This post come about as a result of a suggestion by Mark Landen, a regular contributor to this blog, that I say something about tone in story-telling, and its impact on narrative elements such as theme and plot.
First, a brief definition: By “tone” (or the slightly more imprecise, “mood”), I mean the moral, ethical, and aesthetic attitude the writer/narrator adopts towards her material in narrating it. Tone can be satirical, comic, serious, or tragic. It is no coincidence that a description of tone corresponds to the overarching genre in story-telling; it is genre, more that setting, plot, or theme, that determines a story’s tone by inflecting the aforementioned elements. Hence, a similar setting in a musical such as The Rocky Horror Picture Show or a classical horror such as Frankenstein’s Monster (Boris Karloff) can produce a disparate mood of levity and dread respectively, precisely because it is modulated by a difference in genre.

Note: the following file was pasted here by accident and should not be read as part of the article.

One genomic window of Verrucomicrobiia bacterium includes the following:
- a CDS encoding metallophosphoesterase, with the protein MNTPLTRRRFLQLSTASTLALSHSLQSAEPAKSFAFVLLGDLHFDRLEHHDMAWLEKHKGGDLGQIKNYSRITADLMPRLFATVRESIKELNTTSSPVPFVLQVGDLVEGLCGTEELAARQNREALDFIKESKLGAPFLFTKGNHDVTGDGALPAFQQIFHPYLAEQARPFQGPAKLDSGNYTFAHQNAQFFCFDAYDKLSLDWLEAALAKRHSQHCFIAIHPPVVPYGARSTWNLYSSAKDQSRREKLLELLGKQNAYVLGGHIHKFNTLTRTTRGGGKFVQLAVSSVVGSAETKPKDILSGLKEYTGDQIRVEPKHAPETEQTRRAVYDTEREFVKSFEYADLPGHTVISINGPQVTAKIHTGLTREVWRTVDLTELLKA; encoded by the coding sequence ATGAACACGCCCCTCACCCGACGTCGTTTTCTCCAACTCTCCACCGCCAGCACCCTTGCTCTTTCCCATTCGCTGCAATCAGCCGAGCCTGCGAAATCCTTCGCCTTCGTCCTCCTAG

Does tone help to determine the theme of a story? The short answer is: not necessarily. If we take theme to be the (moral) lesson delivered at the end of the story as a result of the final conflict between the protagonist and antagonist, then it is clear that a musical or a comefy can produce as viable, serious, and independent a theme as drama, or tragedy. In this sense, theme tends to be a universal and etherial ordering element, floating above the specific textural concerns of genre.
What about plot? Here again, at the most quintessential level, tonal elements are not fashioned by plot itself, but by genre: The exploration of the going-on at Frankenstein’s castle, for example, may receive a traditional horror treatment, or may be rendered comedic or satirical, as in a musical, giving rise to a different emotional experience. Again, it is genre, not plot, that creates the tonality of the story.
Although tone is deeply rooted in the generic demands of the tale, it is inflected by the writer’s moral, ethical, and aesthetic attitude towards her story and her method of narrating it.
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